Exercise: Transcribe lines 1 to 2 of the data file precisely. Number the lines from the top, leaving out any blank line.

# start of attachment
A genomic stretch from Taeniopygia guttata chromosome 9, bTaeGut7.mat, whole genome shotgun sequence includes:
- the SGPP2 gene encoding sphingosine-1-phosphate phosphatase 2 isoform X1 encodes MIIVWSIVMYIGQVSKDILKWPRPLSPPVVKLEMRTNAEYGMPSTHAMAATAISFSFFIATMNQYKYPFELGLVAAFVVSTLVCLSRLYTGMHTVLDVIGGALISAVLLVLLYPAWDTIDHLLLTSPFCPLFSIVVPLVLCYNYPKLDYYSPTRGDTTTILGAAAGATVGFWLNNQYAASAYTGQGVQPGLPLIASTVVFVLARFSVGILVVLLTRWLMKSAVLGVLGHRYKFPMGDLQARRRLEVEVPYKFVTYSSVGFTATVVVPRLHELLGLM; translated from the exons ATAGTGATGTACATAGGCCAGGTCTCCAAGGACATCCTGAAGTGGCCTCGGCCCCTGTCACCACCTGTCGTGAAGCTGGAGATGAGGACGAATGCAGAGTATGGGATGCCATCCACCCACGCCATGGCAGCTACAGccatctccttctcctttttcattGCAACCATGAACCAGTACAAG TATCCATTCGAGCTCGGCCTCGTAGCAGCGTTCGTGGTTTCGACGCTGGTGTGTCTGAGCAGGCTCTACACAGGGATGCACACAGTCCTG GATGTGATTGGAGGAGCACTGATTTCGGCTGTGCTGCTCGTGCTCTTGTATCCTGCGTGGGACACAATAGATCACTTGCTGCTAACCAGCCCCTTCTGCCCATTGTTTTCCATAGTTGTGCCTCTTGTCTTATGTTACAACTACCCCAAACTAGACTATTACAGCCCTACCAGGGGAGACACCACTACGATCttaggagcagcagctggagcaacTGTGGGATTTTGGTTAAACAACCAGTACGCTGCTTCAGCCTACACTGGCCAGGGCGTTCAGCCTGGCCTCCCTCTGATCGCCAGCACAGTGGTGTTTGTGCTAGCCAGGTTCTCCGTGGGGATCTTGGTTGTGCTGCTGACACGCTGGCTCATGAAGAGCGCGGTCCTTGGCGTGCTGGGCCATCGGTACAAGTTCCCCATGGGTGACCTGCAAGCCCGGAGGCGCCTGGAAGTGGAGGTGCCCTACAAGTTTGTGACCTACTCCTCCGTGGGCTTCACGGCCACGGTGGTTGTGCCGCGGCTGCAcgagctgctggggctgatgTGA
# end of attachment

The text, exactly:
A genomic stretch from Taeniopygia guttata chromosome 9, bTaeGut7.mat, whole genome shotgun sequence includes:
- the SGPP2 gene encoding sphingosine-1-phosphate phosphatase 2 isoform X1 encodes MIIVWSIVMYIGQVSKDILKWPRPLSPPVVKLEMRTNAEYGMPSTHAMAATAISFSFFIATMNQYKYPFELGLVAAFVVSTLVCLSRLYTGMHTVLDVIGGALISAVLLVLLYPAWDTIDHLLLTSPFCPLFSIVVPLVLCYNYPKLDYYSPTRGDTTTILGAAAGATVGFWLNNQYAASAYTGQGVQPGLPLIASTVVFVLARFSVGILVVLLTRWLMKSAVLGVLGHRYKFPMGDLQARRRLEVEVPYKFVTYSSVGFTATVVVPRLHELLGLM; translated from the exons ATAGTGATGTACATAGGCCAGGTCTCCAAGGACATCCTGAAGTGGCCTCGGCCCCTGTCACCACCTGTCGTGAAGCTGGAGATGAGGACGAATGCAGAGTATGGGATGCCATCCACCCACGCCATGGCAGCTACAGccatctccttctcctttttcattGCAACCATGAACCAGTACAAG TATCCATTCGAGCTCGGCCTCGTAGCAGCGTTCGTGGTTTCGACGCTGGTGTGTCTGAGCAGGCTCTACACAGGGATGCACACAGTCCTG GATGTGATTGGAGGAGCACTGATTTCGGCTGTGCTGCTCGTGCTCTTGTATCCTGCGTGGGACACAATAGATCACTTGCTGCTAACCAGCCCCTTCTGCCCATTGTTTTCCATAGTTGTGCCTCTTGTCTTATGTTACAACTACCCCAAACTAGACTATTACAGCCCTACCAGGGGAGACACCACTACGATCttaggagcagcagctggagcaacTGTGGGATTTTGGTTAAACAACCAGTACGCTGCTTCAGCCTACACTGGCCAGGGCGTTCAGCCTGGCCTCCCTCTGATCGCCAGCACAGTGGTGTTTGTGCTAGCCAGGTTCTCCGTGGGGATCTTGGTTGTGCTGCTGACACGCTGGCTCATGAAGAGCGCGGTCCTTGGCGTGCTGGGCCATCGGTACAAGTTCCCCATGGGTGACCTGCAAGCCCGGAGGCGCCTGGAAGTGGAGGTGCCCTACAAGTTTGTGACCTACTCCTCCGTGGGCTTCACGGCCACGGTGGTTGTGCCGCGGCTGCAcgagctgctggggctgatgTGA